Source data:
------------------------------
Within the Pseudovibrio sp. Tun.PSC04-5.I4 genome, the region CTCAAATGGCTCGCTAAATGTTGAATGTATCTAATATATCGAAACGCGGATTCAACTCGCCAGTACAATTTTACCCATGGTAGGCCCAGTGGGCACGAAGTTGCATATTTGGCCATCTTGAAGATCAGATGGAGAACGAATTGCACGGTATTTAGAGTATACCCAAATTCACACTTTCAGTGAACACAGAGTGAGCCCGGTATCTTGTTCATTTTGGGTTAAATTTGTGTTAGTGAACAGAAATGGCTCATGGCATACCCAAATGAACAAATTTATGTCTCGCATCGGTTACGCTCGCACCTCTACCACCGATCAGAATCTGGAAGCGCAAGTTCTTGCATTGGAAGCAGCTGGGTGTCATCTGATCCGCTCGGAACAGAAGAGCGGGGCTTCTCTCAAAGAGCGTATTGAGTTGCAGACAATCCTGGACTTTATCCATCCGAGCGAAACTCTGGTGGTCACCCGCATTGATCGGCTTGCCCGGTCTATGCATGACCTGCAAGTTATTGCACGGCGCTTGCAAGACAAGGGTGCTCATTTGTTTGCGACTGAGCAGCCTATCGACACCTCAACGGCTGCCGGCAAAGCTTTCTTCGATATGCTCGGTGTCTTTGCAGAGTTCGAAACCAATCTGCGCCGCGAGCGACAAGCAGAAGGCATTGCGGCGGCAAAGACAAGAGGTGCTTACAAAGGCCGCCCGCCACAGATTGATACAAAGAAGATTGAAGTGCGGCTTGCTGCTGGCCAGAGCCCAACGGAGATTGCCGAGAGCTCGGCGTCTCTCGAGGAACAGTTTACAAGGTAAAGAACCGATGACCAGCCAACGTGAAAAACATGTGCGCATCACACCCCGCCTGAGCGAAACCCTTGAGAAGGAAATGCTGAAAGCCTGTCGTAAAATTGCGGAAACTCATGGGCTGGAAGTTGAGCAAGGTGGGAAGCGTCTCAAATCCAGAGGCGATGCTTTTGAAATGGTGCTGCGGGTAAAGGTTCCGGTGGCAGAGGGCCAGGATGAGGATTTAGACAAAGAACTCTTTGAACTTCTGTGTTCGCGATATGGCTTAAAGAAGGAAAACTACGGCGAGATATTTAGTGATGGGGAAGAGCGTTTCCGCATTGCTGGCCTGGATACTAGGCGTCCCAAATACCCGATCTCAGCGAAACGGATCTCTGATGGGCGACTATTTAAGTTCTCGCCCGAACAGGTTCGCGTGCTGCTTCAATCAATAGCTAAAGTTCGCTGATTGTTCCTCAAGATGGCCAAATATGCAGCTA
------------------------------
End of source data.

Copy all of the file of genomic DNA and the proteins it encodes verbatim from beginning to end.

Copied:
Within the Pseudovibrio sp. Tun.PSC04-5.I4 genome, the region CTCAAATGGCTCGCTAAATGTTGAATGTATCTAATATATCGAAACGCGGATTCAACTCGCCAGTACAATTTTACCCATGGTAGGCCCAGTGGGCACGAAGTTGCATATTTGGCCATCTTGAAGATCAGATGGAGAACGAATTGCACGGTATTTAGAGTATACCCAAATTCACACTTTCAGTGAACACAGAGTGAGCCCGGTATCTTGTTCATTTTGGGTTAAATTTGTGTTAGTGAACAGAAATGGCTCATGGCATACCCAAATGAACAAATTTATGTCTCGCATCGGTTACGCTCGCACCTCTACCACCGATCAGAATCTGGAAGCGCAAGTTCTTGCATTGGAAGCAGCTGGGTGTCATCTGATCCGCTCGGAACAGAAGAGCGGGGCTTCTCTCAAAGAGCGTATTGAGTTGCAGACAATCCTGGACTTTATCCATCCGAGCGAAACTCTGGTGGTCACCCGCATTGATCGGCTTGCCCGGTCTATGCATGACCTGCAAGTTATTGCACGGCGCTTGCAAGACAAGGGTGCTCATTTGTTTGCGACTGAGCAGCCTATCGACACCTCAACGGCTGCCGGCAAAGCTTTCTTCGATATGCTCGGTGTCTTTGCAGAGTTCGAAACCAATCTGCGCCGCGAGCGACAAGCAGAAGGCATTGCGGCGGCAAAGACAAGAGGTGCTTACAAAGGCCGCCCGCCACAGATTGATACAAAGAAGATTGAAGTGCGGCTTGCTGCTGGCCAGAGCCCAACGGAGATTGCCGAGAGCTCGGCGTCTCTCGAGGAACAGTTTACAAGGTAAAGAACCGATGACCAGCCAACGTGAAAAACATGTGCGCATCACACCCCGCCTGAGCGAAACCCTTGAGAAGGAAATGCTGAAAGCCTGTCGTAAAATTGCGGAAACTCATGGGCTGGAAGTTGAGCAAGGTGGGAAGCGTCTCAAATCCAGAGGCGATGCTTTTGAAATGGTGCTGCGGGTAAAGGTTCCGGTGGCAGAGGGCCAGGATGAGGATTTAGACAAAGAACTCTTTGAACTTCTGTGTTCGCGATATGGCTTAAAGAAGGAAAACTACGGCGAGATATTTAGTGATGGGGAAGAGCGTTTCCGCATTGCTGGCCTGGATACTAGGCGTCCCAAATACCCGATCTCAGCGAAACGGATCTCTGATGGGCGACTATTTAAGTTCTCGCCCGAACAGGTTCGCGTGCTGCTTCAATCAATAGCTAAAGTTCGCTGATTGTTCCTCAAGATGGCCAAATATGCAGCTA